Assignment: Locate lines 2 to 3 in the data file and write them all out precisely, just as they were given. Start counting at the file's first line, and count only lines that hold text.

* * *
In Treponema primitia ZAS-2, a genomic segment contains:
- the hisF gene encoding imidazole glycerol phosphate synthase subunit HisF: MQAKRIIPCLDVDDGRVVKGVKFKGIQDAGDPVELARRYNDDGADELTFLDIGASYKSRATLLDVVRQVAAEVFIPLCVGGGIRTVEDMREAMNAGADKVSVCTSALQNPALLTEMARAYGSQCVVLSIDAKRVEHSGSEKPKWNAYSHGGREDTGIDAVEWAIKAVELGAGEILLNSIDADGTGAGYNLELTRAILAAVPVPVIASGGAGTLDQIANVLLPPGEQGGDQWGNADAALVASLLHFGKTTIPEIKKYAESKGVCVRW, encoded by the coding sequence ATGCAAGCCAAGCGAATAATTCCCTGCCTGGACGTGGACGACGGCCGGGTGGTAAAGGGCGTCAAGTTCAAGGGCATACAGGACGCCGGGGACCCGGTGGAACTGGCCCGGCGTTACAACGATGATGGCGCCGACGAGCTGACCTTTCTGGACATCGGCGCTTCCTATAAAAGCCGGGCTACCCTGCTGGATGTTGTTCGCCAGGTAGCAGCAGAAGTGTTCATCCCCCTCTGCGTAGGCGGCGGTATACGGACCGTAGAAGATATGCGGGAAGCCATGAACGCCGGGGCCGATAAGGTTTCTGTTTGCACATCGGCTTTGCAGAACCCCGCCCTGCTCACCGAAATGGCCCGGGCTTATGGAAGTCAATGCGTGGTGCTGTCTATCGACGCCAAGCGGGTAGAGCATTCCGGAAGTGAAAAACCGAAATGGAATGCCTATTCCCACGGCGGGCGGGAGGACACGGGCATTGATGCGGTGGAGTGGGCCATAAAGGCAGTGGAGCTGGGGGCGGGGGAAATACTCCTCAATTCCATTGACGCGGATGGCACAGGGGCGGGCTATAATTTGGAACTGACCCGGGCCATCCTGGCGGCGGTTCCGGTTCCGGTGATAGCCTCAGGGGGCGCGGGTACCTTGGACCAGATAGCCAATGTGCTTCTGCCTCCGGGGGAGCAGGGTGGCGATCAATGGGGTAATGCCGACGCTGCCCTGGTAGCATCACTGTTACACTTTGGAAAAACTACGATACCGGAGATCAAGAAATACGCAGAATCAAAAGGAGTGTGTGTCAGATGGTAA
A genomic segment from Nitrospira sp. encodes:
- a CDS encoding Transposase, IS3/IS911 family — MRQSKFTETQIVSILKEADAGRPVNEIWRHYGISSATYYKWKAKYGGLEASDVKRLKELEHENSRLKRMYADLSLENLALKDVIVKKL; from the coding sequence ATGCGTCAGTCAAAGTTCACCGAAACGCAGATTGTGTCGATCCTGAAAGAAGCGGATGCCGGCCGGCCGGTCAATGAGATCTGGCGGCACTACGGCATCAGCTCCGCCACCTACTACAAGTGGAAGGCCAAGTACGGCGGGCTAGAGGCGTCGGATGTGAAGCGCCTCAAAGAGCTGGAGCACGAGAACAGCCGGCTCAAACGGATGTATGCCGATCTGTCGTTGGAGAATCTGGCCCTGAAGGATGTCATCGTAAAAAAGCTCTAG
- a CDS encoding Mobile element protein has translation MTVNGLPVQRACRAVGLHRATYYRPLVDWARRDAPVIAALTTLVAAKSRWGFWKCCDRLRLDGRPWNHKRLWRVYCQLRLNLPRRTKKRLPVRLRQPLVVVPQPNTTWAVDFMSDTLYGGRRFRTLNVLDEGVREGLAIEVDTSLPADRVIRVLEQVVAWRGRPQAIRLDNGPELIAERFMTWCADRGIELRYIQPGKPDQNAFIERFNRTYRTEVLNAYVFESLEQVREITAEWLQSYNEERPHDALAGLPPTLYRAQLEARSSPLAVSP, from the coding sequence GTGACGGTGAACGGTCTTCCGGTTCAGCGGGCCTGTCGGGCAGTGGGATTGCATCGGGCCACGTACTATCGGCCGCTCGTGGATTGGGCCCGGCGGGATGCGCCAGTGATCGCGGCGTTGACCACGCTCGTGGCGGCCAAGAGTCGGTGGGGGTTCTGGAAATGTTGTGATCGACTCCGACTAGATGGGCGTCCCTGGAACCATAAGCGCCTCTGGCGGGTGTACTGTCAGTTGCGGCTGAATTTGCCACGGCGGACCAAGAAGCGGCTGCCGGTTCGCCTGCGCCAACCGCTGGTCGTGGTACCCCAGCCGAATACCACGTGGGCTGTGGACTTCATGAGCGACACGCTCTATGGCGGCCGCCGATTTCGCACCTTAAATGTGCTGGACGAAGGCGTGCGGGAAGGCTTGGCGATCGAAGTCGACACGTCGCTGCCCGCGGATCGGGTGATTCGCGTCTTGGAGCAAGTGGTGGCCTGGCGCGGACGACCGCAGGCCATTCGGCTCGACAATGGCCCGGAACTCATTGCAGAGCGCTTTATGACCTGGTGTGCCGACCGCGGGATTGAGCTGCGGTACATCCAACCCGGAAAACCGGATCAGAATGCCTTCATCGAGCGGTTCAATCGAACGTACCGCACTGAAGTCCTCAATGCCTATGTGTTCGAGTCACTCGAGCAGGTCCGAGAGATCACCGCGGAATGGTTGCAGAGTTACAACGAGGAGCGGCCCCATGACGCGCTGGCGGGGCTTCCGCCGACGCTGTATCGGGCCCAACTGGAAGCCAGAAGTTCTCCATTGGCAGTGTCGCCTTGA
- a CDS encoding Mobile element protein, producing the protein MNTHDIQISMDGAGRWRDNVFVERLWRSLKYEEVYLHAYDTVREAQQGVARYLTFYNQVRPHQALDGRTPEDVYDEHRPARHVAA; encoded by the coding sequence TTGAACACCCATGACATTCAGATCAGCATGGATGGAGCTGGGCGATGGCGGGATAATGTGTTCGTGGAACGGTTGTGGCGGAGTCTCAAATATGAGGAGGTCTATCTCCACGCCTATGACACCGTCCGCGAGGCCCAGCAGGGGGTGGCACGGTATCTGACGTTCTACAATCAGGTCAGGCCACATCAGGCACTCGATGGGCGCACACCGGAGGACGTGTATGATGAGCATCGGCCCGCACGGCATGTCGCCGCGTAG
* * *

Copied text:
- the hisF gene encoding imidazole glycerol phosphate synthase subunit HisF: MQAKRIIPCLDVDDGRVVKGVKFKGIQDAGDPVELARRYNDDGADELTFLDIGASYKSRATLLDVVRQVAAEVFIPLCVGGGIRTVEDMREAMNAGADKVSVCTSALQNPALLTEMARAYGSQCVVLSIDAKRVEHSGSEKPKWNAYSHGGREDTGIDAVEWAIKAVELGAGEILLNSIDADGTGAGYNLELTRAILAAVPVPVIASGGAGTLDQIANVLLPPGEQGGDQWGNADAALVASLLHFGKTTIPEIKKYAESKGVCVRW, encoded by the coding sequence ATGCAAGCCAAGCGAATAATTCCCTGCCTGGACGTGGACGACGGCCGGGTGGTAAAGGGCGTCAAGTTCAAGGGCATACAGGACGCCGGGGACCCGGTGGAACTGGCCCGGCGTTACAACGATGATGGCGCCGACGAGCTGACCTTTCTGGACATCGGCGCTTCCTATAAAAGCCGGGCTACCCTGCTGGATGTTGTTCGCCAGGTAGCAGCAGAAGTGTTCATCCCCCTCTGCGTAGGCGGCGGTATACGGACCGTAGAAGATATGCGGGAAGCCATGAACGCCGGGGCCGATAAGGTTTCTGTTTGCACATCGGCTTTGCAGAACCCCGCCCTGCTCACCGAAATGGCCCGGGCTTATGGAAGTCAATGCGTGGTGCTGTCTATCGACGCCAAGCGGGTAGAGCATTCCGGAAGTGAAAAACCGAAATGGAATGCCTATTCCCACGGCGGGCGGGAGGACACGGGCATTGATGCGGTGGAGTGGGCCATAAAGGCAGTGGAGCTGGGGGCGGGGGAAATACTCCTCAATTCCATTGACGCGGATGGCACAGGGGCGGGCTATAATTTGGAACTGACCCGGGCCATCCTGGCGGCGGTTCCGGTTCCGGTGATAGCCTCAGGGGGCGCGGGTACCTTGGACCAGATAGCCAATGTGCTTCTGCCTCCGGGGGAGCAGGGTGGCGATCAATGGGGTAATGCCGACGCTGCCCTGGTAGCATCACTGTTACACTTTGGAAAAACTACGATACCGGAGATCAAGAAATACGCAGAATCAAAAGGAGTGTGTGTCAGATGGTAA
A genomic segment from Nitrospira sp. encodes: